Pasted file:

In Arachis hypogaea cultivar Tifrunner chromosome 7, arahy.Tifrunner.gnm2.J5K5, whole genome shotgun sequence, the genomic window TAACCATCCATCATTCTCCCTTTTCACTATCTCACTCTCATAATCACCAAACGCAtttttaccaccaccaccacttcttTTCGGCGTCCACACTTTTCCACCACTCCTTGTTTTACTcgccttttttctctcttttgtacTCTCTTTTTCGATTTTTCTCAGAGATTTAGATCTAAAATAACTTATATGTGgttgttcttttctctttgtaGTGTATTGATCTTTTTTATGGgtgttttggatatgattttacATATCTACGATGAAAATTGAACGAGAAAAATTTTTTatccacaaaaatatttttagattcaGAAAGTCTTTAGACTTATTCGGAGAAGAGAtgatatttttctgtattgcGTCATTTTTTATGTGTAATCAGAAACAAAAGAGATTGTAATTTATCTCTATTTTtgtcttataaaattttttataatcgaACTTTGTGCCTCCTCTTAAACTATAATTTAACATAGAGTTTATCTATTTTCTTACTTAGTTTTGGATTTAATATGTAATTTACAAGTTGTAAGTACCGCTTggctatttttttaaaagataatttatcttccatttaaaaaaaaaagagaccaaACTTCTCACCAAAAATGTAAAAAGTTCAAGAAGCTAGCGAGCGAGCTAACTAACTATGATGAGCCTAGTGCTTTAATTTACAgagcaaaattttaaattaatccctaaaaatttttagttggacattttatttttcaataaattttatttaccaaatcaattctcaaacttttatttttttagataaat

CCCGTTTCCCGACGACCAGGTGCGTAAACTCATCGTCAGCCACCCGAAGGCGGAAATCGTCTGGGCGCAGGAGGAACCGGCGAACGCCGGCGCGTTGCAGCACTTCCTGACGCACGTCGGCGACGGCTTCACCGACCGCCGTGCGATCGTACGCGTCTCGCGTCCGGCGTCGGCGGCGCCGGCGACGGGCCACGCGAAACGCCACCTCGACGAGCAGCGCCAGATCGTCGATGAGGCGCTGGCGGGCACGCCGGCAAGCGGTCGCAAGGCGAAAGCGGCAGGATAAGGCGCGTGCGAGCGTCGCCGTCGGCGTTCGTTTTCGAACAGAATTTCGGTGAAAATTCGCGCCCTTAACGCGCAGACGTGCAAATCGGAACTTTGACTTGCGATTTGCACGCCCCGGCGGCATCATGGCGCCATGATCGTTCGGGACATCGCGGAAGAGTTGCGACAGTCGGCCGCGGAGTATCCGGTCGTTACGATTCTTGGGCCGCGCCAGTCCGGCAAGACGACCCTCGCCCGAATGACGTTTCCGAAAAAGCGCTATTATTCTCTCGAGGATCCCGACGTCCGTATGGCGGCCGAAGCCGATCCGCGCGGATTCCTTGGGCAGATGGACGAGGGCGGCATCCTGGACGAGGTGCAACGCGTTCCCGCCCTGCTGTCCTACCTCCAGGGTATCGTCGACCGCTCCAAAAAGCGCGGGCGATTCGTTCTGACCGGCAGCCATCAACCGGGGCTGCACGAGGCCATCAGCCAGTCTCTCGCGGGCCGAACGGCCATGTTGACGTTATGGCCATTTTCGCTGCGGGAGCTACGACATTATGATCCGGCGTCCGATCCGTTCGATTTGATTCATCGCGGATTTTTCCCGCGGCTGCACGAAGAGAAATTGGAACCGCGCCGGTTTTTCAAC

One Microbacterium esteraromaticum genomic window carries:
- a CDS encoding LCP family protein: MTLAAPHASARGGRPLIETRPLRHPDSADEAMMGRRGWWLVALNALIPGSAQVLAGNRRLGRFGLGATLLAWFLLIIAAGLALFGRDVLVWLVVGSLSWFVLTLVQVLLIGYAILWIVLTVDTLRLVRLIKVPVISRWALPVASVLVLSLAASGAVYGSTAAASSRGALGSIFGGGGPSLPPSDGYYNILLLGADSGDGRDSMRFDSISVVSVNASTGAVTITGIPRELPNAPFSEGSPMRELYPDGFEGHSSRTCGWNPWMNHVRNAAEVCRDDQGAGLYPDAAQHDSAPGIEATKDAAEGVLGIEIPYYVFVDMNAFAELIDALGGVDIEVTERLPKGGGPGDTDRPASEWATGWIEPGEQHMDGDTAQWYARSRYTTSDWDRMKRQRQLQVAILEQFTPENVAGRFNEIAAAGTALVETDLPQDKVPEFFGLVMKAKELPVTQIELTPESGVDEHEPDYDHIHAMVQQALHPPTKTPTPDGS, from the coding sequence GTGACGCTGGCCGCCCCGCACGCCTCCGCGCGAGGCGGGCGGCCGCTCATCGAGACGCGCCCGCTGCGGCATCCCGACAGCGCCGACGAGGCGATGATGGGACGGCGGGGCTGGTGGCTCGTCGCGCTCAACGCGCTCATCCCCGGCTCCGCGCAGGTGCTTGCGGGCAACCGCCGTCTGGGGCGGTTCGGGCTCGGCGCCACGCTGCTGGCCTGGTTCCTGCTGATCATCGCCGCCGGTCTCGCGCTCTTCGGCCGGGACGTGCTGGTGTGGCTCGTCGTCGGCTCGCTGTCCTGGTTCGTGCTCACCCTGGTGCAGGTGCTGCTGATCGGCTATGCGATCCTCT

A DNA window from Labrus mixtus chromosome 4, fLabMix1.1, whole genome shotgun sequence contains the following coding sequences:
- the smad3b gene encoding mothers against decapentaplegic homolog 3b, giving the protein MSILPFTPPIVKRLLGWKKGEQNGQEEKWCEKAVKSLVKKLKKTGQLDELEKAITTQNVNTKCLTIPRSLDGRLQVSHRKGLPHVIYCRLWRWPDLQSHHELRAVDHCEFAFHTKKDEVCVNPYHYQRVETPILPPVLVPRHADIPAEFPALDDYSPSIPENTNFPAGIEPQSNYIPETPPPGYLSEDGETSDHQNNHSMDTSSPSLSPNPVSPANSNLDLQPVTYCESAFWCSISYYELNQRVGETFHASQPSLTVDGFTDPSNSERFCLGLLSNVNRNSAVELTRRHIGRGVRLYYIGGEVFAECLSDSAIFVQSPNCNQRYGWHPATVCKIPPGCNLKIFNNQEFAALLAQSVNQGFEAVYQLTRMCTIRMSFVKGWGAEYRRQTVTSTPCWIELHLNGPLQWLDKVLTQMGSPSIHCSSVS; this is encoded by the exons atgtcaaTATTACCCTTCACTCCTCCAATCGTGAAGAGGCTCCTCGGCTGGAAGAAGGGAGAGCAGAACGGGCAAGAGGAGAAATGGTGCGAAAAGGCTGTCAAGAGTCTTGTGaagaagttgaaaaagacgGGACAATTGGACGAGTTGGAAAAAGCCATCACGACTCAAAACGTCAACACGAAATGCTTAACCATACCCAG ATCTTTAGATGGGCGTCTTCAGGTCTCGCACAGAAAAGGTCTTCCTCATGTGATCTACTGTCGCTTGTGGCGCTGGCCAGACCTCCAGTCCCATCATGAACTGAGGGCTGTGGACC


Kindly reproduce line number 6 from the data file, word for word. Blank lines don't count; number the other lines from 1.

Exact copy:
- the smad3b gene encoding mothers against decapentaplegic homolog 3b, giving the protein MSILPFTPPIVKRLLGWKKGEQNGQEEKWCEKAVKSLVKKLKKTGQLDELEKAITTQNVNTKCLTIPRSLDGRLQVSHRKGLPHVIYCRLWRWPDLQSHHELRAVDHCEFAFHTKKDEVCVNPYHYQRVETPILPPVLVPRHADIPAEFPALDDYSPSIPENTNFPAGIEPQSNYIPETPPPGYLSEDGETSDHQNNHSMDTSSPSLSPNPVSPANSNLDLQPVTYCESAFWCSISYYELNQRVGETFHASQPSLTVDGFTDPSNSERFCLGLLSNVNRNSAVELTRRHIGRGVRLYYIGGEVFAECLSDSAIFVQSPNCNQRYGWHPATVCKIPPGCNLKIFNNQEFAALLAQSVNQGFEAVYQLTRMCTIRMSFVKGWGAEYRRQTVTSTPCWIELHLNGPLQWLDKVLTQMGSPSIHCSSVS; this is encoded by the exons atgtcaaTATTACCCTTCACTCCTCCAATCGTGAAGAGGCTCCTCGGCTGGAAGAAGGGAGAGCAGAACGGGCAAGAGGAGAAATGGTGCGAAAAGGCTGTCAAGAGTCTTGTGaagaagttgaaaaagacgGGACAATTGGACGAGTTGGAAAAAGCCATCACGACTCAAAACGTCAACACGAAATGCTTAACCATACCCAG ATCTTTAGATGGGCGTCTTCAGGTCTCGCACAGAAAAGGTCTTCCTCATGTGATCTACTGTCGCTTGTGGCGCTGGCCAGACCTCCAGTCCCATCATGAACTGAGGGCTGTGGACC